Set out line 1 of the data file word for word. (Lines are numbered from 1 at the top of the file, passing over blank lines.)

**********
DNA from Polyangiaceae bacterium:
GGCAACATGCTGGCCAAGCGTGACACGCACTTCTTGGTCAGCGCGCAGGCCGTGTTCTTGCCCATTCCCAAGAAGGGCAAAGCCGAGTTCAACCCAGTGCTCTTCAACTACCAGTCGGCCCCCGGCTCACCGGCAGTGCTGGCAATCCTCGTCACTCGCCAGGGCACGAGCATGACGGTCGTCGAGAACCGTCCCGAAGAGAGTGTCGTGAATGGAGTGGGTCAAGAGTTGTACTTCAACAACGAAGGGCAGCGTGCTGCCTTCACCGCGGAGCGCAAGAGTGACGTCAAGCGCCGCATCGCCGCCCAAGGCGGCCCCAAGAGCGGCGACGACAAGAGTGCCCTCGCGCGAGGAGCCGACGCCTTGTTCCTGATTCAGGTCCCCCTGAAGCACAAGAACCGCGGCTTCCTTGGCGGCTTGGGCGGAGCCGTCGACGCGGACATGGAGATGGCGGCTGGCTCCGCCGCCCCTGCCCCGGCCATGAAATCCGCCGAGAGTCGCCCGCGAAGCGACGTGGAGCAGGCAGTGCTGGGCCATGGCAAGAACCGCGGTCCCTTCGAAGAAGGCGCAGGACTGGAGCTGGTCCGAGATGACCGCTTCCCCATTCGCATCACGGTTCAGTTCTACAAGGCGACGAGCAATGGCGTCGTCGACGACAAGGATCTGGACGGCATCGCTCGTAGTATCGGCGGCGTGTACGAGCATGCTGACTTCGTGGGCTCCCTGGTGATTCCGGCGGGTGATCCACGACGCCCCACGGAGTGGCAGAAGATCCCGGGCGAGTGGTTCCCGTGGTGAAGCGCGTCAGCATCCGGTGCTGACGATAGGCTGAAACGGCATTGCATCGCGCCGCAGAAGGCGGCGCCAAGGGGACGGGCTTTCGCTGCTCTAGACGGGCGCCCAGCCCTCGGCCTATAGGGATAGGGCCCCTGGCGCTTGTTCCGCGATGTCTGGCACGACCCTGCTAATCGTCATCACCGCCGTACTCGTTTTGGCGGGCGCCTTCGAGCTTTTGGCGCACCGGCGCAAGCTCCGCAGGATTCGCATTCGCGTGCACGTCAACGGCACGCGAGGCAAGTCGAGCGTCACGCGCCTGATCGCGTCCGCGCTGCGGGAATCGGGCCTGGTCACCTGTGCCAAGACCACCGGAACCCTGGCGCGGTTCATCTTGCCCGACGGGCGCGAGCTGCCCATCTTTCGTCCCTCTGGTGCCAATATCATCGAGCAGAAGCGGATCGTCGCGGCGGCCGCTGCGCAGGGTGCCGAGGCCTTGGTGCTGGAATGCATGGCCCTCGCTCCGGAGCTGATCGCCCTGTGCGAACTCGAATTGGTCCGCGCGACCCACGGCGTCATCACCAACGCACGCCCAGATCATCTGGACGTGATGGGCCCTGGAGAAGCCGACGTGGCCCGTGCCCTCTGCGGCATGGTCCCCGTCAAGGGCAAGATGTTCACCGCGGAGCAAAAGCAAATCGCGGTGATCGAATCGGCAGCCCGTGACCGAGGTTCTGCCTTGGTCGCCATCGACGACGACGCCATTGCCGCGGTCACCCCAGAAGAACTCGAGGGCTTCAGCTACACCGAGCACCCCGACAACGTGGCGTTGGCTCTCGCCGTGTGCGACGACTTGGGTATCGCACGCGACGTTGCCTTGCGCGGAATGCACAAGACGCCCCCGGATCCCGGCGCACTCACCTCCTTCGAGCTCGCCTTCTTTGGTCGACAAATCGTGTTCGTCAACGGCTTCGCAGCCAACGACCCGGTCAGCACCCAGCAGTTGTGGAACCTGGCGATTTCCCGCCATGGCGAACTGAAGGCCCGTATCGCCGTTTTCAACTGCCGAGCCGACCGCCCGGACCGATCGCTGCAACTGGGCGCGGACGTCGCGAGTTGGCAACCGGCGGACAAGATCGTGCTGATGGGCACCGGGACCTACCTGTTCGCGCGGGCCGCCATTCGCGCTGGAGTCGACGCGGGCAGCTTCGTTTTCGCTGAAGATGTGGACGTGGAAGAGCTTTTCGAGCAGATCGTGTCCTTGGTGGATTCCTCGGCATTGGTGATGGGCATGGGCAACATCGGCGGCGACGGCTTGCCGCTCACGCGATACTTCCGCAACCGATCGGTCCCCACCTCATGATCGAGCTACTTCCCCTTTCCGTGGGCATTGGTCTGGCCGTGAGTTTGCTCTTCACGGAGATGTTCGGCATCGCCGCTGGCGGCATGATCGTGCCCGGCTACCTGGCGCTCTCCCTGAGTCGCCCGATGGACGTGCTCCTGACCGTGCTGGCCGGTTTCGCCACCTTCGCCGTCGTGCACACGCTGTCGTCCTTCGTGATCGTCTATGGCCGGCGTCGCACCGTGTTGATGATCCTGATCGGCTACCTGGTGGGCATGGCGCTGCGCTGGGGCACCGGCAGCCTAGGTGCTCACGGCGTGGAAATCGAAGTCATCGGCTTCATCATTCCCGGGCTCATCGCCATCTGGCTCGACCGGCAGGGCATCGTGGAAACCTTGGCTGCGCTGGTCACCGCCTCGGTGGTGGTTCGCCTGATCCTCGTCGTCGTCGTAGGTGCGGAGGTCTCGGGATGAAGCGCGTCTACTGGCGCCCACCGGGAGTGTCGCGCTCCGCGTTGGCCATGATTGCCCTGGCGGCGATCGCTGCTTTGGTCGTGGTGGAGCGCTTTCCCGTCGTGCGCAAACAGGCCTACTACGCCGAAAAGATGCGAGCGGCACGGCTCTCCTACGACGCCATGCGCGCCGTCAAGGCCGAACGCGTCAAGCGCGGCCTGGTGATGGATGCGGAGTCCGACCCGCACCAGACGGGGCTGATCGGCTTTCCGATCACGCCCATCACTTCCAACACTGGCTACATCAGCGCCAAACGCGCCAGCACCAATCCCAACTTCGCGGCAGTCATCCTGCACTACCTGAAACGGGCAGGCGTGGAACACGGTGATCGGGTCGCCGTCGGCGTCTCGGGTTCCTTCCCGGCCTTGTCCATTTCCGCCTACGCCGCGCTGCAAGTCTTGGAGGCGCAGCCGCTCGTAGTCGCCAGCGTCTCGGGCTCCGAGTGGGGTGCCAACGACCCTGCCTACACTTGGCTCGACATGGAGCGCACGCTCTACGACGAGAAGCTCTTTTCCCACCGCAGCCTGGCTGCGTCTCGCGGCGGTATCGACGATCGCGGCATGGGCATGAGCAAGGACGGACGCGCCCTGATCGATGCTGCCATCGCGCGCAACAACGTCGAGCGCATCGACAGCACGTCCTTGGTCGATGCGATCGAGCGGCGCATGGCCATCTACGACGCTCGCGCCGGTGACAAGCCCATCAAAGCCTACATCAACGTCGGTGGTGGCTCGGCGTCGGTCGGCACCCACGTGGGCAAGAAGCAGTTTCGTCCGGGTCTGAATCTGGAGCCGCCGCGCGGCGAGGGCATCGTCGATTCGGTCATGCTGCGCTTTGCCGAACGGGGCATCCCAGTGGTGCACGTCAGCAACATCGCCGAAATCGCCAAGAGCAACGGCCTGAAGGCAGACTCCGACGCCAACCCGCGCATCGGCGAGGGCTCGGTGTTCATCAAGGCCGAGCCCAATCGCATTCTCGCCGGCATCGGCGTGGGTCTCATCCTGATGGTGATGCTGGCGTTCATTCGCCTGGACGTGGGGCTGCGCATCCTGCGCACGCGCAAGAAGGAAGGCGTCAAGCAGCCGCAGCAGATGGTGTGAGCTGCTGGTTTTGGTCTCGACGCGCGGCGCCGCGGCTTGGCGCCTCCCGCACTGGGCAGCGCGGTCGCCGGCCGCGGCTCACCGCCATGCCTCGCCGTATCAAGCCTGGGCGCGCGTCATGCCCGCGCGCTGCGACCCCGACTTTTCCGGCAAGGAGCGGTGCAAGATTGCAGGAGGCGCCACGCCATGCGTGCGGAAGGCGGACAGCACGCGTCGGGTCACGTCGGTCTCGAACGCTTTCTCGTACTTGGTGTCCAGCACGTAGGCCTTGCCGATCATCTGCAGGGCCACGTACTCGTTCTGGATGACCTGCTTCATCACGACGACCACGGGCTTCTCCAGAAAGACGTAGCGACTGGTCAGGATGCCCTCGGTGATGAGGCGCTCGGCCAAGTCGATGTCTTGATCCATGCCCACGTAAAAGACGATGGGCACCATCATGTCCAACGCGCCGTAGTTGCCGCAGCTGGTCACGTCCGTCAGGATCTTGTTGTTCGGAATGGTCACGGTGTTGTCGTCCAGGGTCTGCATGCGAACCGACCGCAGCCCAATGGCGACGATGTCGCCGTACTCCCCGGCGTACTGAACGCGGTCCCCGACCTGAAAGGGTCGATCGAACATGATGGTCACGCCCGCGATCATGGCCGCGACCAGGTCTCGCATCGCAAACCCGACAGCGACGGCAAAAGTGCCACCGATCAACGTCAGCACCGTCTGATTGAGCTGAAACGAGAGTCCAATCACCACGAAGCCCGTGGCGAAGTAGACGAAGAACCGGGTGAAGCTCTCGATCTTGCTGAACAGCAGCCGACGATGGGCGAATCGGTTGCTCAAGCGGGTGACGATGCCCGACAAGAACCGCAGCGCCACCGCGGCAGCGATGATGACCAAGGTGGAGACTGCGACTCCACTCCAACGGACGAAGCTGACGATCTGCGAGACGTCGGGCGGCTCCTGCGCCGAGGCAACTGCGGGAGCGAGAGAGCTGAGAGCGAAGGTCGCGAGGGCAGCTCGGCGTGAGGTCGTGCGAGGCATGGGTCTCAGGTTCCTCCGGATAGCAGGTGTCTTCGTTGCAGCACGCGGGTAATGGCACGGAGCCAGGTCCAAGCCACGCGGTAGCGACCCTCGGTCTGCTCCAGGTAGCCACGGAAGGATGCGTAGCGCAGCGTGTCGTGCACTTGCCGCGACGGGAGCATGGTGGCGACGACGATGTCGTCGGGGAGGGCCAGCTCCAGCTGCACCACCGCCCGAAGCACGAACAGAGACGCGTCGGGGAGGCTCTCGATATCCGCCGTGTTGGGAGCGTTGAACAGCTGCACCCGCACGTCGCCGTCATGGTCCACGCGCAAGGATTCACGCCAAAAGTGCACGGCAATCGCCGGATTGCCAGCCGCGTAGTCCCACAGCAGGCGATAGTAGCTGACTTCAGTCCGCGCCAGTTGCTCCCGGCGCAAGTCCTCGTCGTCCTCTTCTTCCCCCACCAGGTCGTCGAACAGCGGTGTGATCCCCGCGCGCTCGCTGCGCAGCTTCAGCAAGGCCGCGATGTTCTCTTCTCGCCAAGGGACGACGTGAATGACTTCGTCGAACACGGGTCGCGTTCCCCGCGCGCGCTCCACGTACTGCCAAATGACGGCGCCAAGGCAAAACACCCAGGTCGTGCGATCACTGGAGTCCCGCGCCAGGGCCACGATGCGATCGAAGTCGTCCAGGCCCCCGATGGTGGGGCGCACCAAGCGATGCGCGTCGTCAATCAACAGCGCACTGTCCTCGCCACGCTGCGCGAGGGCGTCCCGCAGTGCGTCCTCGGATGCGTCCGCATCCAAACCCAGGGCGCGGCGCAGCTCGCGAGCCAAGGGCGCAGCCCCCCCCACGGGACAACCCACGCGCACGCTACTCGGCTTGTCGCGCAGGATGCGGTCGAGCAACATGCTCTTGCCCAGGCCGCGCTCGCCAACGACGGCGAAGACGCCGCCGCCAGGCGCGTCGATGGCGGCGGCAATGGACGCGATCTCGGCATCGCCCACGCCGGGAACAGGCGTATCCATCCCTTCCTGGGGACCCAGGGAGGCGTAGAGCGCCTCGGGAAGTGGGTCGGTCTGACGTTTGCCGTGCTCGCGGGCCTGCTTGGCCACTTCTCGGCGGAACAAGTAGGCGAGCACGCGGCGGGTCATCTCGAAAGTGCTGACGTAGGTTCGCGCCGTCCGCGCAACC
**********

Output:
DNA from Polyangiaceae bacterium: